And that goes right to the heart of why I enjoy E-Man in its various incarnations.  Staton and Cuti have always done such an effective job of balancing serious and silly, comedy and drama.  They are able to tell interesting, thoughtful stories with believable character development that also possess a real quality of fun & humor to them.  As I’ve observed on this blog before, I really wish that there were more comic books & graphic novels like that.  So hopefully Cuti and Staton really will have the opportunity to collaborate on E-Man again, and soon.  There really is nothing else like it out there.

E-Man: the First Comics years, part one

During another recent stop at Mysterious Island (aka Roger’s Time Machine) I discovered that they had in stock the entire 25 issue run of E-Man published by First Comics between 1983 and 1985. I was already a huge fan of the original E-Man series by Nicola Cuti & Joe Staton that Charlton had published a decade before, as well as the more recent specials released by Digital Webbing. So here was a good opportunity to pick up much of the material that I was missing. This is the first part of my look back at that First Comics run.

E-Man v2 1 cover

Okay, truth be told, I was a bit hesitant to read these issues. Erik Larsen, the super-talented creator of Savage Dragon, is a huge fan of E-Man. And he has commented in the past that he was not fond of the First Comics issues. During this time, Cuti was working on staff at DC Comics, which prevented him from returning to E-Man. Instead, the writing chores initially fell to Martin Pasko, whose work Larsen did not really like.

And, yeah, the first few issues of E-Man written by Pasko are a bit rough. Suddenly Alec Tronn and Nova Kane, who had previously started to become romantically involved, are now back to being platonic roommates, with Nova bringing home a different guy each night to sleep with. She is also suddenly upset about the fact that she has gained super-powers similar to Alec’s. Sloppy hardboiled PI Michael Mauser, instead of just being his usual rude, brusque self, is downright obnoxious, insulting Nova left & right. Oh, yes, and the ghost of Albert Einstein is narrating the book in a very thick accent.

Upon reflection, I did realize that Cuti and Pasko have very different styles of humor. Cuti’s work is undoubtedly on the subtler side. Pasko, on the other hand, is extremely blunt & heavy with his satire. I do think that Cuti’s approach works better for the characters, but Pasko, once you get used to him, does pen entertaining stories.

Pasko’s two-part tale in issue #s 2 & 3 is a heavy-handed parody of a certain popular group of mutants. Deranged scientist Ford Fairmont has been kidnapping teenagers and transforming them into real-life incarnations of his favorite comic book superheroes, the Unhappy F-Men. Mauser & E-Man are drawn into the case when they are hired to find one of those missing kids, Kitty, by her parents, Mr. and Mrs. Porn… which makes their daughter Kitty Porn. Groan… insert rimshot! That said, Pasko does do a fair job satirizing Claremont’s purple prose. I’m a fan of those classic X-Men stories, but I still found this rather funny.  Anyway, things come to a head when Nova is also kidnapped and turned into Jean Beige, the Dark Albatross, before becoming completely depowered.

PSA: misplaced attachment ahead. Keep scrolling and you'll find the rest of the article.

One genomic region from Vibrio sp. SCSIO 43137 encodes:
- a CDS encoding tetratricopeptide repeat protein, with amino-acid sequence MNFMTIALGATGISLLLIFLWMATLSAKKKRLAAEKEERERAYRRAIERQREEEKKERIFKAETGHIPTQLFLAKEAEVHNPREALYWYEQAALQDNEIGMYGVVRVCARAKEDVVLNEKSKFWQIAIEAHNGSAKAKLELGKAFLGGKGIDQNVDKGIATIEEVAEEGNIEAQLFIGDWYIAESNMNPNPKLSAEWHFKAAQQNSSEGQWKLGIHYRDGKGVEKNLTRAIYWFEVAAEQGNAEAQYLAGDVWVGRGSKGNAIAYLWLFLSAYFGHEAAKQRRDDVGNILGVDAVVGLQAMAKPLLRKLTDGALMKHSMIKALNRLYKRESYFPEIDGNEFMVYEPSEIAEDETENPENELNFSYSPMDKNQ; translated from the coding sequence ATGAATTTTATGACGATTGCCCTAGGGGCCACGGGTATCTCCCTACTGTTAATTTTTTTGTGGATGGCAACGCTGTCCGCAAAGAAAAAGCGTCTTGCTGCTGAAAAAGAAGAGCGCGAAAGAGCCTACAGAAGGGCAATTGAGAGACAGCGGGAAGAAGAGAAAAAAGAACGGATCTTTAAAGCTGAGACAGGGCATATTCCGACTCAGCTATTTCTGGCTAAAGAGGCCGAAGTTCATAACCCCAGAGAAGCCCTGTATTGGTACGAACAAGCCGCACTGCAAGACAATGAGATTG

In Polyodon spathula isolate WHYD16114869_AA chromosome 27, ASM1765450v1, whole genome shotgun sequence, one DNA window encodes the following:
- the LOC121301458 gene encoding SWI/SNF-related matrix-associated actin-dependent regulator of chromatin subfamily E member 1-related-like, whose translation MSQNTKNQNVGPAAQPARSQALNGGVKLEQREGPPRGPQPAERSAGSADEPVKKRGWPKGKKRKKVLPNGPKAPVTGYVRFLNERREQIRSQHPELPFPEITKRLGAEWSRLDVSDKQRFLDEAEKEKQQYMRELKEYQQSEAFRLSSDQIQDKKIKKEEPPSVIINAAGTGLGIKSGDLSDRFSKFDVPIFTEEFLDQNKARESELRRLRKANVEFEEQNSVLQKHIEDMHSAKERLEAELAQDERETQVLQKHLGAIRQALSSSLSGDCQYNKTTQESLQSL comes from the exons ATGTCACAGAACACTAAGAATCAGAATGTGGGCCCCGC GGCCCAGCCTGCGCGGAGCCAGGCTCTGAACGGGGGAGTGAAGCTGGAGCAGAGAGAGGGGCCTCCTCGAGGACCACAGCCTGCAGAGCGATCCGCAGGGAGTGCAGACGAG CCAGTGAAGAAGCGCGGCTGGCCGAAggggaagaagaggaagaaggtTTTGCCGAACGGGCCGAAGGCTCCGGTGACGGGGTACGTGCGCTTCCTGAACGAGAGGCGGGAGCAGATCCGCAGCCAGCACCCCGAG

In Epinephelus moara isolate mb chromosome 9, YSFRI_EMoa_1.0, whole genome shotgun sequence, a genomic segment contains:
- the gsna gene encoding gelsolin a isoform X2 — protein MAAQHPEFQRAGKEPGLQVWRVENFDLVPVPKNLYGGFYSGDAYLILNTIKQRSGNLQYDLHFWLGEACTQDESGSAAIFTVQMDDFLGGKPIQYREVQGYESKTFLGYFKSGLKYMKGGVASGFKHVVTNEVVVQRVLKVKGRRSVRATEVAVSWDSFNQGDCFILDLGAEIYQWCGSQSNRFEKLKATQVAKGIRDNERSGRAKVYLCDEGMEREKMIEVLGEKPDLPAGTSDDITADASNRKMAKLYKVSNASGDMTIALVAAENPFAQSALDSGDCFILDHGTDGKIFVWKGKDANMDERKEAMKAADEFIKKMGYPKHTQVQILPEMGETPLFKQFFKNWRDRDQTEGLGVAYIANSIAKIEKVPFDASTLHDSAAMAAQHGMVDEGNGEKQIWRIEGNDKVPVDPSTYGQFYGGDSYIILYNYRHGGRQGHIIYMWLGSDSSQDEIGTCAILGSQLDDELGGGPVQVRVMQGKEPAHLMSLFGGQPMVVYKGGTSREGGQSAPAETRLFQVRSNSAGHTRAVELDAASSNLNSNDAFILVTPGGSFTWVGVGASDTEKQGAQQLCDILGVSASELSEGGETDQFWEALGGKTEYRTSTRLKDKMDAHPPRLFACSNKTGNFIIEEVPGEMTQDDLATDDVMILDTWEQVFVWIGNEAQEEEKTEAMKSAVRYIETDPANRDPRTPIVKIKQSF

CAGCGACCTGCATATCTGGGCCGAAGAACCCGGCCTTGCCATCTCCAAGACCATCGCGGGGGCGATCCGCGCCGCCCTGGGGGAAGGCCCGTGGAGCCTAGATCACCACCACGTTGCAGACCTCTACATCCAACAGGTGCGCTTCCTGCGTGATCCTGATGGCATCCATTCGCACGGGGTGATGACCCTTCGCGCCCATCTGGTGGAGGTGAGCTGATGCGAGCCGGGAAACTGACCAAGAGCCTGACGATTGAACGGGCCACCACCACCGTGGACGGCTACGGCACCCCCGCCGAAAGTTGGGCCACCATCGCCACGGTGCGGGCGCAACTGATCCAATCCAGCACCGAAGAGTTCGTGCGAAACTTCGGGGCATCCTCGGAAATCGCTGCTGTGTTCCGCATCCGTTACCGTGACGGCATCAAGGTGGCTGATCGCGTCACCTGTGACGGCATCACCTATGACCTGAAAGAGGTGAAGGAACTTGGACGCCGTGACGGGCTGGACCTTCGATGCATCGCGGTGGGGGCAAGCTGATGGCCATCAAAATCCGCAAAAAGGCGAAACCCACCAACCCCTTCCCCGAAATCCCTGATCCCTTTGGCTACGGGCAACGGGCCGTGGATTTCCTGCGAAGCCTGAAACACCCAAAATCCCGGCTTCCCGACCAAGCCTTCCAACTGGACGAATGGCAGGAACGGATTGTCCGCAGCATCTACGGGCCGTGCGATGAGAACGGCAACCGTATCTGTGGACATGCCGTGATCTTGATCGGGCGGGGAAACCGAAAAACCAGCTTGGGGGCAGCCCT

E-Man v2 5 pg 19

Probably the stand-out story of Pasko’s time on E-Man is issue #5, in which he takes his sledgehammer wit to the task of pummeling Scientology, and very effectively at that. “Getting Void” features the menace of the Psychobabbler, aka Elrod Flummox, head of the Church of Technolography.  And if you’re wondering what that “Pauline Blooper” bit on the page above is in reference to, be sure to do a Google search on Paulette Cooper or Operation Freakout.  It’s very disturbing stuff.

Paul Kupperberg scripts over the plots to Pasko’s last couple of issues, bringing with him perhaps a less heavy-handed touch, before Joe Staton himself takes over as writer. Staton’s first issue is #9, wherein E-Man and Mauser encounter the femme fatale Tyger Lili, who is in fact “Commander Zhong of the Grand Army of the Communo-Socialist Worker’s Party of Greater Macao.” Faster that you can say “better dead than red,” E-Man and Mauser are racing the prevent Tyger Lili from getting a hold of a miniaturized neutron bomb that’ll wipe out all life in the good old U.S. of A.

The next two issues are co-plotted by Pasko and Staton, with scripting by Kupperberg. This two part tale is an interesting look into Nova Kane’s previously unexplored origins. We witness the bumpy, unhappy journey she took from her younger years as Katrinka Kolcnzski of Barrentown PA to the geology student / burlesque dancer that we all know & love. It’s a rather poignant story which does good work developing Nova’s character.